Protein oxidation and 20S proteasome-dependent proteolysis in mammalian cells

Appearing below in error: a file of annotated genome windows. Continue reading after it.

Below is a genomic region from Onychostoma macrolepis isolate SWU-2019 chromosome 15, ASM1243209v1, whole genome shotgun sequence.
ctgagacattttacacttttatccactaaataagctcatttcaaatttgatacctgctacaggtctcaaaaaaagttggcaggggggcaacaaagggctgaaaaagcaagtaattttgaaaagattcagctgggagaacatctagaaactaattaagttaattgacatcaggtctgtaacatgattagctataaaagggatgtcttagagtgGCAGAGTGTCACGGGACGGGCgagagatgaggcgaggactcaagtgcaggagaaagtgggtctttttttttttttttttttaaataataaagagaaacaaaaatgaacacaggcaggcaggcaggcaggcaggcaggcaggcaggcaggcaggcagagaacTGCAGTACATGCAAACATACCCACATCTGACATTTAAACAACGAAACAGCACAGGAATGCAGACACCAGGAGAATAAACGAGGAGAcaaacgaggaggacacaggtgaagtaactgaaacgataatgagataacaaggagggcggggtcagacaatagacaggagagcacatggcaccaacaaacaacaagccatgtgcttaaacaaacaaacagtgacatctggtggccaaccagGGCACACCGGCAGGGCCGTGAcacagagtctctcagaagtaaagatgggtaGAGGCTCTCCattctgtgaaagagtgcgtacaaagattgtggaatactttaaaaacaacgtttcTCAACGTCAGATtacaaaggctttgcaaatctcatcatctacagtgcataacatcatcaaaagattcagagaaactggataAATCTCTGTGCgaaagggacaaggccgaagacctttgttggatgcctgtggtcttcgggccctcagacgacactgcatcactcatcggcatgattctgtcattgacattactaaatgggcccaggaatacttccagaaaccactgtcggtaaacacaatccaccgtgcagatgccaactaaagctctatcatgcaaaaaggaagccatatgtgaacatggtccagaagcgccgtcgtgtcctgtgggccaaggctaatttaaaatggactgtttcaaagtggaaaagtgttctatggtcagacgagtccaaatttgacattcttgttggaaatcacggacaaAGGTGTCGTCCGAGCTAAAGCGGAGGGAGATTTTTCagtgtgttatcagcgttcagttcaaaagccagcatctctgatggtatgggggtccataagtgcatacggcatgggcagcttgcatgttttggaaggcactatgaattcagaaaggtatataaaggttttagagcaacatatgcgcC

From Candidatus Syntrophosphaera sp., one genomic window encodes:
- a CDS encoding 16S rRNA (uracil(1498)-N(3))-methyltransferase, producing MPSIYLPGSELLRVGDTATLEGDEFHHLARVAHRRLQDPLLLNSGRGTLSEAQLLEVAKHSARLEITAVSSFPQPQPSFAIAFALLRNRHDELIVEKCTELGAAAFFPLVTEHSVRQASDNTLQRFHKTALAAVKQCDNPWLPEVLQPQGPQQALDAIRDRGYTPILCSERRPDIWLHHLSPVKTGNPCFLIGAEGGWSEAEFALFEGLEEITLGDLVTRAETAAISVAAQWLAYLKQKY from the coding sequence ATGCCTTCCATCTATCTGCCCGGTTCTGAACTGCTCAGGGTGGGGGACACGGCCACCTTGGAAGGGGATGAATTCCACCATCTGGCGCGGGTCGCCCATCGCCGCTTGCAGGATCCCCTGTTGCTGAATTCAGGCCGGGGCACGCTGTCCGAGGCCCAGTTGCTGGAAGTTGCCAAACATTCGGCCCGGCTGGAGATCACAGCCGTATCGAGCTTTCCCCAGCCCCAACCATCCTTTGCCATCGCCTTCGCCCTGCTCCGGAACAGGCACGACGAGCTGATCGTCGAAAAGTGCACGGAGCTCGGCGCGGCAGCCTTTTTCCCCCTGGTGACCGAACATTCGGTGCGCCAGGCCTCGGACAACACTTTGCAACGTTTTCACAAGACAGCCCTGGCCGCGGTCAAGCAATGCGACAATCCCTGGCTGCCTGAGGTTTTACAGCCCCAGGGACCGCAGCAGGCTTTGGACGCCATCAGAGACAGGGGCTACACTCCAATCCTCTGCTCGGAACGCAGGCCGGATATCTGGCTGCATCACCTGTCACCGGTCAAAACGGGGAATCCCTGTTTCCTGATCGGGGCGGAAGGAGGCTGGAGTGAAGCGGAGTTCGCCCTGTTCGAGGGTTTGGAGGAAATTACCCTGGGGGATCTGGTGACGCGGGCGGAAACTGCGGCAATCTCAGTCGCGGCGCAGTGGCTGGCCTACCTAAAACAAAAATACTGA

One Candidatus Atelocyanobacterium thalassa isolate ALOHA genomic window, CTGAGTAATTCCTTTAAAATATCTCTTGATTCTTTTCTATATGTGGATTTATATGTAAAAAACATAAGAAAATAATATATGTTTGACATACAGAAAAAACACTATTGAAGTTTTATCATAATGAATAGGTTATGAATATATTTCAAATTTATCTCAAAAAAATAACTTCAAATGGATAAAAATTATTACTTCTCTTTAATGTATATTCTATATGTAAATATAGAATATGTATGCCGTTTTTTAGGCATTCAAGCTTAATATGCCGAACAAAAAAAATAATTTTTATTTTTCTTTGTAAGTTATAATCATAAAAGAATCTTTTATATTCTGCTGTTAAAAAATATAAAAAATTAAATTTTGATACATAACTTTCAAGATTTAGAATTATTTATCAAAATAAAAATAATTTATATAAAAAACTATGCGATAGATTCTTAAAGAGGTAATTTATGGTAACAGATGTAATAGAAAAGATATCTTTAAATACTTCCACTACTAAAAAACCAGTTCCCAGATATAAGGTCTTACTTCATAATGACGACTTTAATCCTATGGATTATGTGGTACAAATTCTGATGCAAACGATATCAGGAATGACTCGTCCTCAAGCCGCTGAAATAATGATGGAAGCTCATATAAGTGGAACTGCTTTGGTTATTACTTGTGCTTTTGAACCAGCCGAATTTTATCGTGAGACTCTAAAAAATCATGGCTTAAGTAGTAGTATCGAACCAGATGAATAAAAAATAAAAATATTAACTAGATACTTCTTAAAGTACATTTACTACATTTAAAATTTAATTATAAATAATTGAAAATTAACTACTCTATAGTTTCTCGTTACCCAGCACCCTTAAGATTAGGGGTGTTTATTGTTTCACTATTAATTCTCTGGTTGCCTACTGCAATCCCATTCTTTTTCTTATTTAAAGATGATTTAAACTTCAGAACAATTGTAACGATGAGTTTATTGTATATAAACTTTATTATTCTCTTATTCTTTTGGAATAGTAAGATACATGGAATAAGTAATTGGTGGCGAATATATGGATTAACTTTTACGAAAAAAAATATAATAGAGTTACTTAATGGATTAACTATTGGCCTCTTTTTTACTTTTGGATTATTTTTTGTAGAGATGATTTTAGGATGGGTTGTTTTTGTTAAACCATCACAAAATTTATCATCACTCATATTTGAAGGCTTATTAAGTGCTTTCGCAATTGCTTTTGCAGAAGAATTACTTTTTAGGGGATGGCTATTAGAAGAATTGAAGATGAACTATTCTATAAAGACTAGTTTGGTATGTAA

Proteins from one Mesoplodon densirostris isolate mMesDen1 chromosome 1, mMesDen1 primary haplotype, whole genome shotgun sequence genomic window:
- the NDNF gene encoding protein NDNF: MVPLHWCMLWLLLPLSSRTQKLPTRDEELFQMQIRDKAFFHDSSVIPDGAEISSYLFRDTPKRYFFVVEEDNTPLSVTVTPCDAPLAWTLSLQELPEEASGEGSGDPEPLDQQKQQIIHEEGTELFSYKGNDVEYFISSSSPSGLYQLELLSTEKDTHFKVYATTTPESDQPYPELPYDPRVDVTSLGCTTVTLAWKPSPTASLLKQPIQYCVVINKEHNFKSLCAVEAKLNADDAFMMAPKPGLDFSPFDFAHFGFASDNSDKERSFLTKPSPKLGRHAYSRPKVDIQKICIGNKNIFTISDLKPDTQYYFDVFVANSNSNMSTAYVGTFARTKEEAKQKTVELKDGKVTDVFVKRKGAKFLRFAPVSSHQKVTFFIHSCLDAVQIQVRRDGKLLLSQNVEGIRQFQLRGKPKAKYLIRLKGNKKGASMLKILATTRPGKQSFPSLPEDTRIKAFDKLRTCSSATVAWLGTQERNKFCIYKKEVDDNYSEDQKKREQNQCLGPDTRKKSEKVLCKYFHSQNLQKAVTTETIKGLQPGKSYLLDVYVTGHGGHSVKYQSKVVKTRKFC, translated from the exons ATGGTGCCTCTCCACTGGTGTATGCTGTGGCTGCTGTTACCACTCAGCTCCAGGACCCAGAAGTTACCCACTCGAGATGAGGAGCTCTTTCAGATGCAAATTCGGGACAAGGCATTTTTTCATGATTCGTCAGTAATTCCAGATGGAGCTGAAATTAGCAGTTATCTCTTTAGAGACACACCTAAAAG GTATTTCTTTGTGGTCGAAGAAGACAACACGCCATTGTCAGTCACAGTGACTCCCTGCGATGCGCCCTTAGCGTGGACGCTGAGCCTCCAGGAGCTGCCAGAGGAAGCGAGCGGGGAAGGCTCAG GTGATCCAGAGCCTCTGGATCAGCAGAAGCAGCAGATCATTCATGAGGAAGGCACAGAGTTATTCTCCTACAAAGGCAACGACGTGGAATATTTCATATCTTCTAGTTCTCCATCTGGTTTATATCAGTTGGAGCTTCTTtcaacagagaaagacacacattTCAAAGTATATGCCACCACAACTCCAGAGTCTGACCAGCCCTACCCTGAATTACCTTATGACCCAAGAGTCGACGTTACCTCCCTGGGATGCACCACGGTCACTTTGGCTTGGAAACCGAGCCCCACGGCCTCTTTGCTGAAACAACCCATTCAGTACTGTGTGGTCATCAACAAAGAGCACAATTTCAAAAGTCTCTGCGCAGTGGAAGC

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The generation of reactive oxygen species is an inevitable aspect of aerobic life. In addition to being exposed to free radicals in the environment, aerobic organisms must also deal with oxygen radicals generated as byproducts of a number of physiological mechanisms - for example, by the mitochondrial and endoplasmic reticulum electron transport chains, and by cells of the immune system. Although most organisms are equipped with several lines of defense against oxidative stress, these defensive mechanisms are not 100% effective, and oxidatively modified forms of proteins accumulate during aging, and in many pathological conditions.¶Oxidatively modified proteins can form large aggregates due to covalent cross-linking or increased surface hydrophobicity. Unless repaired or removed from cells, these oxidized proteins are often toxic and can threaten cell viability. Mammalian cells exhibit only limited direct repair mechanisms, and oxidatively damaged proteins appear to undergo selective proteolysis, primarily by the major cytosolic proteinase, the proteasome. Interestingly, it appears that the 20S 'core' proteasome conducts the recognition and elimination of oxidized proteins in an ATP-independent and ubiquitin-independent pathway.
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